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CASE STUDY: Elephant and Castle


Architects

Masterplan by LCC (1947 – R. Matthews, Chief Architect, LCC; 1956 - Leslie Martin, Chief Architect, LCC; 1958 - Hubert Bennett, Chief Architect, LCC); Elephant and Castle Shopping Centre by Boissenvain & Osmond; Alexander Fleming House – Ernö Goldfinger.

Dates

1956-1965

Description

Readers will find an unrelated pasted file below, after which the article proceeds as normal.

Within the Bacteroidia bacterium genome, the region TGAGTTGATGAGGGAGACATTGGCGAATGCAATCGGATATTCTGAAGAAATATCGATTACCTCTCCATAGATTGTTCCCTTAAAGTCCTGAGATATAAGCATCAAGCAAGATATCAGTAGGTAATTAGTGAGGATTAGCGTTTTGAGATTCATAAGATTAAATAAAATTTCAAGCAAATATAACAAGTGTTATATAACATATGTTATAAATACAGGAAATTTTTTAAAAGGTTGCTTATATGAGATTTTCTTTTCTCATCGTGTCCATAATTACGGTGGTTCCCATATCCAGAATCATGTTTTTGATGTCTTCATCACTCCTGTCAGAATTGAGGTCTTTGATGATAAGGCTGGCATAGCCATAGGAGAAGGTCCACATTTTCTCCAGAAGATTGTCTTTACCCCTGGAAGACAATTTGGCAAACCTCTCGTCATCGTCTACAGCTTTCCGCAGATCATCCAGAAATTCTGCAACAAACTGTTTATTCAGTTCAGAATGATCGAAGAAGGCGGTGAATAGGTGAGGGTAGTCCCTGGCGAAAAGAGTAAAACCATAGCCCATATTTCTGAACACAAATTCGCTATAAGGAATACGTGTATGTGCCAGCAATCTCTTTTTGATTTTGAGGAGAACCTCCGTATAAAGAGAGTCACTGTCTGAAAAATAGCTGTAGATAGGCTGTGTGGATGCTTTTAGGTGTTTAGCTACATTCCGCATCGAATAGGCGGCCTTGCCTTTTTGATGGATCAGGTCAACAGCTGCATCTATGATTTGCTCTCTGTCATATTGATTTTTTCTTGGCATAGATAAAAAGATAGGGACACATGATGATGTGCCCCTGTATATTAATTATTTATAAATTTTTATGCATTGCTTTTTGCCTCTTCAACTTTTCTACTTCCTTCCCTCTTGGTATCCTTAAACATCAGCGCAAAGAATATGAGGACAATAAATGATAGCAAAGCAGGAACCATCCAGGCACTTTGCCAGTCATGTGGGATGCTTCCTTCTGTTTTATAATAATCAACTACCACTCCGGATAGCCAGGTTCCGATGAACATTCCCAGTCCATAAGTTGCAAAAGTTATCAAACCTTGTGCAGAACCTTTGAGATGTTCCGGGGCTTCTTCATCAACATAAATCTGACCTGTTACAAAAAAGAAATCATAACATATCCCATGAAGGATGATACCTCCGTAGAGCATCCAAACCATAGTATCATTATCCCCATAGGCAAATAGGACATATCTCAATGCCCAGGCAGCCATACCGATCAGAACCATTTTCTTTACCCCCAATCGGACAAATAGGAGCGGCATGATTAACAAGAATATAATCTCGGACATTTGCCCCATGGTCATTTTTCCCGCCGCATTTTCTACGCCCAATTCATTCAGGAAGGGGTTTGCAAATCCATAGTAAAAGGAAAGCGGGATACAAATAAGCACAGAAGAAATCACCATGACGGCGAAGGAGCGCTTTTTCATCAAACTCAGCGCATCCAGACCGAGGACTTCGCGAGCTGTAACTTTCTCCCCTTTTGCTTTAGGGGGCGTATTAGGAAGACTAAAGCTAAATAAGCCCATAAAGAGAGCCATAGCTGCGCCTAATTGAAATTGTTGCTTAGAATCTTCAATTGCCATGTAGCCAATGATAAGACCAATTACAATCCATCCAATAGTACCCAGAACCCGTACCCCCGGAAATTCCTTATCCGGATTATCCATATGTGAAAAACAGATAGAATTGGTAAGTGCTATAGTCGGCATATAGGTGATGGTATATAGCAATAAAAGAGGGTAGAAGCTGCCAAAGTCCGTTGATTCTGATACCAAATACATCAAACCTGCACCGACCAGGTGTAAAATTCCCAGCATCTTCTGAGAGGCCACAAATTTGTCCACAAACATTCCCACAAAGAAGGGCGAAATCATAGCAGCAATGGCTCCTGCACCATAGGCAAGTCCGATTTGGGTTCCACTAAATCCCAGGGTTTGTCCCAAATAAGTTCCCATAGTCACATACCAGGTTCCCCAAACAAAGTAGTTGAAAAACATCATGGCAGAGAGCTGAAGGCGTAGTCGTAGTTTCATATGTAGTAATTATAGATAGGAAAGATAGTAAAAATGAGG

Elephant and Castle was one of eight post-war Comprehensive Development Areas (CDA) in London, and bears the most resemblance to its modernist counterparts in São Paulo in that the masterplanning was ‘driven’ by the car, and the redevelopment was a transport hub: tube, bus, train and car. The masterplan evolved from Leslie Martin’s more traditional lining of the new roads with perimeter blocks in 1956 to Hubert Bennett’s more doctrinaire CIAM approach of objects on cleared sites in 1958. While the LCC maintained control of the overall plan, several of the buildings were delivered by developers and architects working in a private capacity, in particular Ernö Goldfinger’s Alexander Fleming House for Imry Properties (1962) and Boissenvain & Osmond’s Shopping Centre for the Willets Group (1965). The Shopping Centre, the first of its kind in Britain, is the focus of our research, the original intention being to provide the same kind of spacious covered mall then being developed in the United States, to which one could drive and shop, as well as walk. The later appearance of an informal market in what was to be a landscaped plaza between the building and the road raises interesting questions about the subversion of design by the public, and the role of design in impeding the public.

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